Wales never fails, or so the hashtag goes. One thing’s for certain; always take your raincoat. This is a Collection of some of the most incredible rocky doubletrack trails, jaw-droppingly beautiful coastal views, mucky, twisty singletrack and woodland tracks that you can find in the Celtic country, all that I’ve been fortunate to enjoy myself.
It’s easy to see why Wales is a gravel rider’s paradise. Many national parks, areas of outstanding beauty and protected sites are a good sign of incredible landscapes home to diverse wildlife. When people typically think of wild places in the UK, they look north and to Scotland. No need; there’s plenty of wild, remote and untended beauty in the West too.
You’ll find a varied selection of routes in this Collection, all intended to be accessible with a gravel bike, although I’d personally recommend a minimum of 40 mm wide tyres. Don’t let this stop you though if you’d rather ride something with a bit more bounce or fatter tyres; you’d certainly be glad of it in some sections!
Choose between routes that stretch from 16.5 miles (26.5 km) to 60.4 miles (97.2 km), and are spread across Wales, from the rugged and isolated Cambrian Mountains to the gorgeous coastal Gower Peninsula, the Brecon Beacons National Park and the lesser-explored Clwydian mountain range. Be sure to check out the route in the stunning Elan Valley too for some of the most spectacular gravel riding of the lot! All of the routes are very hilly, so you’ll need a good level of fitness to tackle these climbs.
Most of these Tours are accessible by train, although do check in advance whether you’ll need a bike reservation when you buy your ticket. Your best bet for trying these routes are in the drier months, as river crossings can become dangerous and impassable in wetter weather, not to mention boggy trails being tougher to ride!
Many of these Tours contain parts of longer distance trails, find out more on these here;
Trans Cambrian Way: komoot.com/collection/899090/welsh-border-to-irish-sea-bikepacking-trans-cambrian-way
GBDURO's Welsh leg: komoot.com/collection/919709/great-britain-off-road-part-2-wales-gb-divide
The Triban Trail: komoot.com/collection/917385/north-east-wales-secret-mtb-paradise-thetriban-trail.
Referred to as the ‘desert of Wales’ due to the remote nature of the area, the Cambrian Mountains are a lesser-visited part of Mid Wales that certainly don’t get the recognition that they deserve. For the gravel rider, they are a true playground; endless gravel roads, forest tracks, moorland trails and even some fun singletrack thrown in too. When you do have to venture on to the roads, they’re usually silky smooth and almost empty. From the south of this mountain range in Llandovery, this circular route from the train station can be ridden in a single day or enjoyed over a couple of days at a more relaxed pace. You’ll need to pack your sandwiches and snacks though, as apart from the start and finish town of Llandovery, there’s no option on the route for resupply apart from a couple of pubs on your way out through the villages!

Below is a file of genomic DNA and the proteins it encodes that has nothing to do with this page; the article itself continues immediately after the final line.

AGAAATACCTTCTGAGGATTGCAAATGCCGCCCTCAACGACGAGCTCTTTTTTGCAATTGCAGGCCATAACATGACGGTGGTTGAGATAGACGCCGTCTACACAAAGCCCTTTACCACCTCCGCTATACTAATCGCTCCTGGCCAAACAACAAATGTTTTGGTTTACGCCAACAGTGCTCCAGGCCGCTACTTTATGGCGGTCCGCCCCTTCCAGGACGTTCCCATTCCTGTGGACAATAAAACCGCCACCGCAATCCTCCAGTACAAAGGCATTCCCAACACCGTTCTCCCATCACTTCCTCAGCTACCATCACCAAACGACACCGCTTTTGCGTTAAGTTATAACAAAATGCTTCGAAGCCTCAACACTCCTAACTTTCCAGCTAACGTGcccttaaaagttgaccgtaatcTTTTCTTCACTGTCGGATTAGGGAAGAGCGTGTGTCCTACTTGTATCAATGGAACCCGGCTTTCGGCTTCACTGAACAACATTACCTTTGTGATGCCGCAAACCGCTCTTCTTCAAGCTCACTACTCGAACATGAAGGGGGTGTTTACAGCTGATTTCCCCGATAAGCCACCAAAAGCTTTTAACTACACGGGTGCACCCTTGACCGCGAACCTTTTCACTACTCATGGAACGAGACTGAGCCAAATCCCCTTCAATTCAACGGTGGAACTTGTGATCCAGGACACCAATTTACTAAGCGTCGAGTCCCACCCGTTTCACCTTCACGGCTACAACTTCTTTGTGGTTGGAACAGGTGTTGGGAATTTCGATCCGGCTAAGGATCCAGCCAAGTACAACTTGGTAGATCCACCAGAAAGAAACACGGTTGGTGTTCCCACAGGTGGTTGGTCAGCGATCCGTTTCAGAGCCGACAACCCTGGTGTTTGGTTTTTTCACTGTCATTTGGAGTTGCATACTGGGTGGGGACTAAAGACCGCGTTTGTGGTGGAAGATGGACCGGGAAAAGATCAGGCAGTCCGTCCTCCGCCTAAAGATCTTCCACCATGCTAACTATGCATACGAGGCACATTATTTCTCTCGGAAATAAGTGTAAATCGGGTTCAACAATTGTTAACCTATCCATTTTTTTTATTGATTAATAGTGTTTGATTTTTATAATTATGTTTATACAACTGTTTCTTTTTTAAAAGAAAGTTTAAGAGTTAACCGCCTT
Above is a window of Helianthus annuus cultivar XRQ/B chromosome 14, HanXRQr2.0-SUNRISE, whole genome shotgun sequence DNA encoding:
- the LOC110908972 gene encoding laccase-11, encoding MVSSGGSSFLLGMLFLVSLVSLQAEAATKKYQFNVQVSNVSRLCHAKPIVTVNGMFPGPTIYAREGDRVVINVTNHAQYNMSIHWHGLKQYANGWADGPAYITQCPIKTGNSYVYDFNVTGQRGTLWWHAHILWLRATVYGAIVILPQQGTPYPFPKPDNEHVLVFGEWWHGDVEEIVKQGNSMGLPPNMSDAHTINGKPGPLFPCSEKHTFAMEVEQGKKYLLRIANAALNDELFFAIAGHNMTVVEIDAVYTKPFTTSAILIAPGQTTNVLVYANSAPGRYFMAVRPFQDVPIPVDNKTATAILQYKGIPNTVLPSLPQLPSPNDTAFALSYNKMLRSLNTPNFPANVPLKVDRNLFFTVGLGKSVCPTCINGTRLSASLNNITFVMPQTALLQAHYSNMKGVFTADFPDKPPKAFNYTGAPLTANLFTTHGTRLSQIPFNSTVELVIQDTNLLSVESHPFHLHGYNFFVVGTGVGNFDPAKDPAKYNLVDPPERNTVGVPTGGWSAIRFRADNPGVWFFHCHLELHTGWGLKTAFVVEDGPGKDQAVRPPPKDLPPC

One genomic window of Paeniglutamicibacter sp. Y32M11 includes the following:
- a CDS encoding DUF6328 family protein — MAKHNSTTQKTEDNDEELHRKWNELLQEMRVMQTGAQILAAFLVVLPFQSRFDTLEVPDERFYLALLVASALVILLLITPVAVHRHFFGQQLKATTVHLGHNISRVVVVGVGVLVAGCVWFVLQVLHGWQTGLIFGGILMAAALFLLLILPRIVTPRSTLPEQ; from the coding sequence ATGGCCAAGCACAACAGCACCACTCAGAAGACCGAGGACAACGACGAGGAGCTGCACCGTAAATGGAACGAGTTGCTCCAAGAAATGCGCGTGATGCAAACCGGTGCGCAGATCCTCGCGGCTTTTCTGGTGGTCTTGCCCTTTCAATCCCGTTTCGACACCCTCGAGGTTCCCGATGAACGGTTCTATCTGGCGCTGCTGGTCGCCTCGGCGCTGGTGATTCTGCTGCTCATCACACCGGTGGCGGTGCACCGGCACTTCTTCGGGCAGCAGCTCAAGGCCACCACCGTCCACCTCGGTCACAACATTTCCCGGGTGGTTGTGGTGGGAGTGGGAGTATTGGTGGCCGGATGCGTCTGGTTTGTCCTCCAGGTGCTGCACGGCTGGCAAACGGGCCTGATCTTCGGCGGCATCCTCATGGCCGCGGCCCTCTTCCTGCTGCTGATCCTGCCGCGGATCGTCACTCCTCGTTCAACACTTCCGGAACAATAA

If you’re looking for a truly sensational route, not far from civilisation, this one through the valleys of South Wales, linking the capital city and Cwmcarn trail centre, is a …
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Smaller and perhaps less rugged than the peaks of Snowdonia National Park, the Clwydian Range Area of Outstanding Natural beauty often gets overlooked by visitors heading west into North Wales …
A single image stays with me strongly after this ride a few years ago; the towering cliffs of Trefil Quarry. There are few entries to the Brecon Beacons that rival …
When I rode part of this route as part of a GBDURO recce across Wales bikepacking trip in August 2018, I declared it as one of my top ten days on the bike, ever, and little has changed since. The trail alongside Nant Y Moch Reservoir has to be ridden to be believed, and really is like ‘little Scotland’.Here I propose a route linking two major towns in this part of west central Wales, Aberystwyth on the coastline to Machynlleth further north. Both are found on train lines, although different ones, and the route starts and finishes at the stations. Start by heading inland from the coastal town to the east along the cyclepath to the south of the River Reidol. Passing through some housing estates on your way out of town, you’re soon into the brilliant Welsh countryside made famous by the TV crime drama series Hinterland.
If big cliff top views and moorland singletrack trails are your bag, add the Gower to your ride list. A peninsula on the South Wales coastline near Swansea, expect to …
Nestled in the central area of the Cambrian Mountains, the Elan Valley is an area made up of a series of man-made reservoirs, made by damming the rivers Claerwen and …